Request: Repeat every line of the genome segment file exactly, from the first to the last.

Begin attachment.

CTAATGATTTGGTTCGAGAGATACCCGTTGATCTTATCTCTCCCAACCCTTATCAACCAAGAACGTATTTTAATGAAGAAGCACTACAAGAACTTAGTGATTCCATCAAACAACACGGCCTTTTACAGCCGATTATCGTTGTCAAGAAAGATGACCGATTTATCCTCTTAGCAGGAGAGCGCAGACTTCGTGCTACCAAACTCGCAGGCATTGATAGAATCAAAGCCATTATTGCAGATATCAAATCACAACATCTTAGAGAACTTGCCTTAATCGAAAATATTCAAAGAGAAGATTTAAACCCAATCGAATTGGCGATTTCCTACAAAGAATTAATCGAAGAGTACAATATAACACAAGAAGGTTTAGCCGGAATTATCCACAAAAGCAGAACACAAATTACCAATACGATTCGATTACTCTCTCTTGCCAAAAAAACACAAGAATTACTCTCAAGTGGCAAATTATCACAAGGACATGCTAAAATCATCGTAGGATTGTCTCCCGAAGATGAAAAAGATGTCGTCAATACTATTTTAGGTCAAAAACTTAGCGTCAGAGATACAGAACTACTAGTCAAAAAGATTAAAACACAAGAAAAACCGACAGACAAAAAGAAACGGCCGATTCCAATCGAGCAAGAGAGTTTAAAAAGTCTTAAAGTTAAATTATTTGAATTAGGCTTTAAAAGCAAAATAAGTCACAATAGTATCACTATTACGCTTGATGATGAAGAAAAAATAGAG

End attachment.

CTAATGATTTGGTTCGAGAGATACCCGTTGATCTTATCTCTCCCAACCCTTATCAACCAAGAACGTATTTTAATGAAGAAGCACTACAAGAACTTAGTGATTCCATCAAACAACACGGCCTTTTACAGCCGATTATCGTTGTCAAGAAAGATGACCGATTTATCCTCTTAGCAGGAGAGCGCAGACTTCGTGCTACCAAACTCGCAGGCATTGATAGAATCAAAGCCATTATTGCAGATATCAAATCACAACATCTTAGAGAACTTGCCTTAATCGAAAATATTCAAAGAGAAGATTTAAACCCAATCGAATTGGCGATTTCCTACAAAGAATTAATCGAAGAGTACAATATAACACAAGAAGGTTTAGCCGGAATTATCCACAAAAGCAGAACACAAATTACCAATACGATTCGATTACTCTCTCTTGCCAAAAAAACACAAGAATTACTCTCAAGTGGCAAATTATCACAAGGACATGCTAAAATCATCGTAGGATTGTCTCCCGAAGATGAAAAAGATGTCGTCAATACTATTTTAGGTCAAAAACTTAGCGTCAGAGATACAGAACTACTAGTCAAAAAGATTAAAACACAAGAAAAACCGACAGACAAAAAGAAACGGCCGATTCCAATCGAGCAAGAGAGTTTAAAAAGTCTTAAAGTTAAATTATTTGAATTAGGCTTTAAAAGCAAAATAAGTCACAATAGTATCACTATTACGCTTGATGATGAAGAAAAAATAGAG